Since it was signed into law in 2010, the Patient Protection and Affordable Care Act (ACA) has survived a constitutional challenge before the
Even if the agencies involved clear the initial hurdle of enrollment, a host of other problems loom. Fundamentally, the ACA could fall short of its goal of providing better and more affordable healthcare for most Americans. And at the same time that the new plan provides insurance for millions of uninsured Americans, for many others its implementation could spell trouble: slashed work hours, a proliferation of burdensome insurance plans with expensive deductibles, and the dissolution of the multi-employer health plans that provide stable insurance to many union members.
Obstacles to Obamacare's successful launch stem from five sources: how
Holes in the safety net
The effort to string together a healthcare program around existing insurance coverage has resulted in a safety net full of gaping holes. The ACA could have provided much better insurance if it had included a public option, as progressives advocated. Even so, many of the glitches in the law could be fixed under normal political circumstances, but today Democrats do not dare introduce revisions when most Republicans would seize any opportunity to kill the ACA.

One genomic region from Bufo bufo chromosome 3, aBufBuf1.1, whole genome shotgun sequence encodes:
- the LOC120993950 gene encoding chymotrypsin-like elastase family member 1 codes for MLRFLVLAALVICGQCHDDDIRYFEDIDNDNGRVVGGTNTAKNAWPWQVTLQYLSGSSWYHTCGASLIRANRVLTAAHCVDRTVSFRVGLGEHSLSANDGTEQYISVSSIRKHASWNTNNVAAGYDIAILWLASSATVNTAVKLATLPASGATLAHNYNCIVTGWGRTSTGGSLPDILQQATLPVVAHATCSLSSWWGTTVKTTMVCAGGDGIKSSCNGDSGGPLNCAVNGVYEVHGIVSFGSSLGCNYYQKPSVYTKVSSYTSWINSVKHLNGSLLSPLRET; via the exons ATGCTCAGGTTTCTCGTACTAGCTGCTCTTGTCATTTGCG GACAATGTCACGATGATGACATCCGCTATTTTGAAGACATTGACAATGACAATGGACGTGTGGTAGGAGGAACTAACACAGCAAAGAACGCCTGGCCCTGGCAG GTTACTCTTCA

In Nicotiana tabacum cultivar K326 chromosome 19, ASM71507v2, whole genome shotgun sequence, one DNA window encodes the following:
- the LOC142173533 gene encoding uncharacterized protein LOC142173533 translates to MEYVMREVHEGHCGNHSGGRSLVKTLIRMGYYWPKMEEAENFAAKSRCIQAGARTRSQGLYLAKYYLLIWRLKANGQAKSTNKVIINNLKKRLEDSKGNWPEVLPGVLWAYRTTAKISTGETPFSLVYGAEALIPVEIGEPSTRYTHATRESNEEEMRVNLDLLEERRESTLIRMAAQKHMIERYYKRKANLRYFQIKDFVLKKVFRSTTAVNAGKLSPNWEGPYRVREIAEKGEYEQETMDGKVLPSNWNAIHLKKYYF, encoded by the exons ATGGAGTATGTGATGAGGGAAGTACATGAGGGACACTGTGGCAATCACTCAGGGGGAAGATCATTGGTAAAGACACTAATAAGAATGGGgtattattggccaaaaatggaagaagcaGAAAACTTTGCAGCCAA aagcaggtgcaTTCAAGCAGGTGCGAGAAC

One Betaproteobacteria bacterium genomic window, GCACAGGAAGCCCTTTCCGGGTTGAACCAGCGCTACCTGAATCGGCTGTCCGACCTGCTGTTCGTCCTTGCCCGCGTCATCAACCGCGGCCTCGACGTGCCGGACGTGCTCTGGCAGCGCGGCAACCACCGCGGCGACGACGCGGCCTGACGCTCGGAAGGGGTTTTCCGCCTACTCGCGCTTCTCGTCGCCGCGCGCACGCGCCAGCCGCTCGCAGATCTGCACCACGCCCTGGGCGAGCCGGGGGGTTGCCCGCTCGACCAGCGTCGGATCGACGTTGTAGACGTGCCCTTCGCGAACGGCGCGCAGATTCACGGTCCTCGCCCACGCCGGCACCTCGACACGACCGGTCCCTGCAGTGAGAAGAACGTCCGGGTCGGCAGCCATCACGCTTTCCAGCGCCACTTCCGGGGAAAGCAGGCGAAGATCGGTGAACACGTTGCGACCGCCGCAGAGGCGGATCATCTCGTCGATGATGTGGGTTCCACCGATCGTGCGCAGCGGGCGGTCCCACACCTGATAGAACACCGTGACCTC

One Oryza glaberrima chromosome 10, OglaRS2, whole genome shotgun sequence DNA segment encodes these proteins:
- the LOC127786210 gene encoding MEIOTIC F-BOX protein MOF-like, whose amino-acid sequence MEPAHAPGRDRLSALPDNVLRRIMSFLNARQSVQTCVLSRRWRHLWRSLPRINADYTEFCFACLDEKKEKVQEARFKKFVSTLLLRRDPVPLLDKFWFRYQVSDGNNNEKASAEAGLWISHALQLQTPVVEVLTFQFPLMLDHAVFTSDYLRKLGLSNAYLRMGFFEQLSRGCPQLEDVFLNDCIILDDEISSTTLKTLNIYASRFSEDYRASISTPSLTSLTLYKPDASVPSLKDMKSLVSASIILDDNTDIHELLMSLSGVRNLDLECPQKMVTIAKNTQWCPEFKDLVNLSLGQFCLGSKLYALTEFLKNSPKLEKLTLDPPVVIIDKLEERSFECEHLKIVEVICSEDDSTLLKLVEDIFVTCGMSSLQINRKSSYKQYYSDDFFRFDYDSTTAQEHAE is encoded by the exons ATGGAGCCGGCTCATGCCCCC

Consider how the law deals with affordability.
The ACA requires businesses with 50 or more employees to offer "affordable" insurance to anyone working 30 or more hours per week - which must cost no more than 9.5 percent of the worker's household income. In addition, businesses must also provide insurance for dependents, though potentially at an additional cost to the employee.
Employers who fail to provide any insurance will have to pay a fine of
The problem is the definition of "affordable." A median middle-class family of four with private insurance earns about